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LAST MODIFIED ON: 07/12/2020 - 18:36
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The main governmental authority with responsibility for creativity and culture for young people in Northern Ireland is the Department for Communities. The department's main policy areas with respect to creativity and culture include:
- community festivals
- arts infrastructure
- the creative industries
- community cultural hubs
- the historic environment.
Other main actors include:
- the Department of Education and local authorities, who are responsible for arts, heritage and cultural facilities in their respective areas.
- the Education Authority, which is responsible for ensuring the delivery of efficient and effective primary and secondary education services.
- further and higher education institutions across Northern Ireland.
- Arts Council NI, the development and funding agency for the Arts.
Note: the responsibilities of the former Department of Culture, Arts and Leisure were included in the remit of the Department for Communities following machinery of government changes in May 2016.
Non-departmental public bodies
- the British Council, which is the UK's international organisation for cultural relations and educational opportunities.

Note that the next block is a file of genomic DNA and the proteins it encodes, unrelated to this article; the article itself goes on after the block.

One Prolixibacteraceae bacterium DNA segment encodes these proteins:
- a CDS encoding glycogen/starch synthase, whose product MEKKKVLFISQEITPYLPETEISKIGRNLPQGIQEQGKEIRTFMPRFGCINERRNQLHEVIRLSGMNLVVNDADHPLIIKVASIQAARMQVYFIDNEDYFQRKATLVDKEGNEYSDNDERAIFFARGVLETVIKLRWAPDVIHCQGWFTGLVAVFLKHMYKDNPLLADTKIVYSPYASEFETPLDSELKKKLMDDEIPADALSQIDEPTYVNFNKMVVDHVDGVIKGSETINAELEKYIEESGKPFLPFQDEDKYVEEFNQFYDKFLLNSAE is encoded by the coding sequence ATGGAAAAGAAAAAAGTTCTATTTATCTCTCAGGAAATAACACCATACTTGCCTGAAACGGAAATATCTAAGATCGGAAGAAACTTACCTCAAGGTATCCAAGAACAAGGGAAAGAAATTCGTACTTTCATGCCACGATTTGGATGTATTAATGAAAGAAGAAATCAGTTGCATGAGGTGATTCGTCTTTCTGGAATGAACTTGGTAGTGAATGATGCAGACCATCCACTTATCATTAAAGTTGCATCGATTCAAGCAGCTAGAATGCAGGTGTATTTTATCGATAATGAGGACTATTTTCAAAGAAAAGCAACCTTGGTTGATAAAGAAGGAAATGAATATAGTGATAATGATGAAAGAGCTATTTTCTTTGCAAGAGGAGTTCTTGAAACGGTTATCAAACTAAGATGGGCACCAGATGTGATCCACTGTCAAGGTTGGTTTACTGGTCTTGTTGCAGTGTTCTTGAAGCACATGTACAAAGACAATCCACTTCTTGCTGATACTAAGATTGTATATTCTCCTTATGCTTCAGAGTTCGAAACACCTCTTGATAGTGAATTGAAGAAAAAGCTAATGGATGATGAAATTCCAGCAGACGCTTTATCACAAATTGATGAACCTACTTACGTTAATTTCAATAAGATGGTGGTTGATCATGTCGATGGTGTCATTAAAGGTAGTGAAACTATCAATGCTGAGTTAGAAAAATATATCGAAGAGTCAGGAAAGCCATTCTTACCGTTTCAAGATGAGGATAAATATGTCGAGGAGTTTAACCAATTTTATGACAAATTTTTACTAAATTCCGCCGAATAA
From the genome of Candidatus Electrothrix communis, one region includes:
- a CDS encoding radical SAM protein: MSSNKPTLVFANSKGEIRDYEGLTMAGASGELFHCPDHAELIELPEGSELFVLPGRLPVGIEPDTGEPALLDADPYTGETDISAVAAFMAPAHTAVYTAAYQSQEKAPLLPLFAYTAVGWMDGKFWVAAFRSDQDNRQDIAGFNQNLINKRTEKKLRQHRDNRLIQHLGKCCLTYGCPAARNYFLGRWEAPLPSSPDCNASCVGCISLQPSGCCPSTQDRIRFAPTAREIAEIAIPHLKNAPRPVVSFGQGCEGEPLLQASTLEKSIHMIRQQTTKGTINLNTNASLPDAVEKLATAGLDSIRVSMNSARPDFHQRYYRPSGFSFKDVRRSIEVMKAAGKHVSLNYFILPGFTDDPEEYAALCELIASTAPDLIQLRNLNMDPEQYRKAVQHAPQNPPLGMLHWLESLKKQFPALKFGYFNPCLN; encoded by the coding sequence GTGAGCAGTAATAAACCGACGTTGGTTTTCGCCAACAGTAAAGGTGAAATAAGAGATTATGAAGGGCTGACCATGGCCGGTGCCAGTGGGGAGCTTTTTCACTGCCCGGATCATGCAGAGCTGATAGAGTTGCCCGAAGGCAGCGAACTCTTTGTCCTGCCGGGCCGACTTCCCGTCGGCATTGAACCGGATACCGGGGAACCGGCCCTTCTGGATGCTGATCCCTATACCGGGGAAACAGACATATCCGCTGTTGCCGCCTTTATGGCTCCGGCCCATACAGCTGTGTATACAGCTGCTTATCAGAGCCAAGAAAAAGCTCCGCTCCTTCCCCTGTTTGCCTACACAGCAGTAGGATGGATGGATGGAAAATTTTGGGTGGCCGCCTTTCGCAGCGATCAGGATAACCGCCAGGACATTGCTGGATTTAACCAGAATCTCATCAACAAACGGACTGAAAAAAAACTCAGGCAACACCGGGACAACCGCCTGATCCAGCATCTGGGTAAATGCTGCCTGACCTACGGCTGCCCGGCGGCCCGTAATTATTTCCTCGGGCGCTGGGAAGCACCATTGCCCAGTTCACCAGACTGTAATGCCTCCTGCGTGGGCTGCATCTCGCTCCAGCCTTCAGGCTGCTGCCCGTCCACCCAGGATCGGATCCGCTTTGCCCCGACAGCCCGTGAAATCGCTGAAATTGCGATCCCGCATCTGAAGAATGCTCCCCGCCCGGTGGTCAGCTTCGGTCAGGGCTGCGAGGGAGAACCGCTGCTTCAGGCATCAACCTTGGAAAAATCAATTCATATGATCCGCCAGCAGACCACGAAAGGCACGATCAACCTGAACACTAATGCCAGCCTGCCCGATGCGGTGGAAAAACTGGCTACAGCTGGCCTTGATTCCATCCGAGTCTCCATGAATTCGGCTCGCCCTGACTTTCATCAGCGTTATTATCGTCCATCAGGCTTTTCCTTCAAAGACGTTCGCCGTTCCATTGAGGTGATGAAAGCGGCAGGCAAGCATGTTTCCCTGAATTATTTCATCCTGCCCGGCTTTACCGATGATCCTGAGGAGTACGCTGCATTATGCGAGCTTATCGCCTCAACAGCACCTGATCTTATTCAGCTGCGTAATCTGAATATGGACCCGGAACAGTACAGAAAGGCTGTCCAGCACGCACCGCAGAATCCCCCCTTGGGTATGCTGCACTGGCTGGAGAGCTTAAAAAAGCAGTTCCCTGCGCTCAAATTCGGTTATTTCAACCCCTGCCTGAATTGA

Notable non-public actors include:
- Creative & Cultural Skills, which gives young people opportunities to learn and work in the creative industries, helps the creative industries to grow economically and ensures that employers benefit from a skilled generation of talent.
- Community Arts Partnership, which promotes, develops and delivers community arts practice.
- Arts and Disability Forum, which develops and promotes disabled and deaf artists.
Audiences NI, which helps to better equip arts, culture and heritage organisations to develop their audience.
The Children's Services Co-Operation Act (Northern Ireland) 2015 was introduced to improve the well-being of children and young people by enhancing cooperation amongst public sector organisations designated as ‘children’s authorities’. These include Northern Ireland government departments, district councils, health and social care trusts, the Education Authority, the probation board and the police service. The Act sets out eight general characteristics that contribute to the well-being of children and young people, one of which is the 'enjoyment of play and leisure' which includes participation in cultural life and the arts.
DigiSkills NI represents government stakeholders, industry professionals and educators who are committed to developing the digital skills capacity of Northern Ireland, particularly in young people. As adults, this will enable them to create new digital services and businesses and use creativity and innovation in the workplaces of the future.
For details of the cross-sectoral cooperation in the youth sector generally, see the article on 'Cross sectoral approach with other ministries' in the chapter on Youth Policy Governance.